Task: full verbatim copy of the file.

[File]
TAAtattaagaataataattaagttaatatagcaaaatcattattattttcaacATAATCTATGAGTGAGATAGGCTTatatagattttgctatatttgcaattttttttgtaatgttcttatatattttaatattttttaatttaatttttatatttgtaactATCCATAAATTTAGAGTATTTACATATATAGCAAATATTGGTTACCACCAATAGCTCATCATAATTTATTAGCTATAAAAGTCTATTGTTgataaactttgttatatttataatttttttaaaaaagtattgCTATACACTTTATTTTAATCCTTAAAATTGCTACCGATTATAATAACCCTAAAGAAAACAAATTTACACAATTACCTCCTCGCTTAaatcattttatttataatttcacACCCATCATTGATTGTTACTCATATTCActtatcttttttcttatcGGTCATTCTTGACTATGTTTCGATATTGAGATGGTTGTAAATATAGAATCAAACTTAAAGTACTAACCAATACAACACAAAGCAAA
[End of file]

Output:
TAAtattaagaataataattaagttaatatagcaaaatcattattattttcaacATAATCTATGAGTGAGATAGGCTTatatagattttgctatatttgcaattttttttgtaatgttcttatatattttaatattttttaatttaatttttatatttgtaactATCCATAAATTTAGAGTATTTACATATATAGCAAATATTGGTTACCACCAATAGCTCATCATAATTTATTAGCTATAAAAGTCTATTGTTgataaactttgttatatttataatttttttaaaaaagtattgCTATACACTTTATTTTAATCCTTAAAATTGCTACCGATTATAATAACCCTAAAGAAAACAAATTTACACAATTACCTCCTCGCTTAaatcattttatttataatttcacACCCATCATTGATTGTTACTCATATTCActtatcttttttcttatcGGTCATTCTTGACTATGTTTCGATATTGAGATGGTTGTAAATATAGAATCAAACTTAAAGTACTAACCAATACAACACAAAGCAAA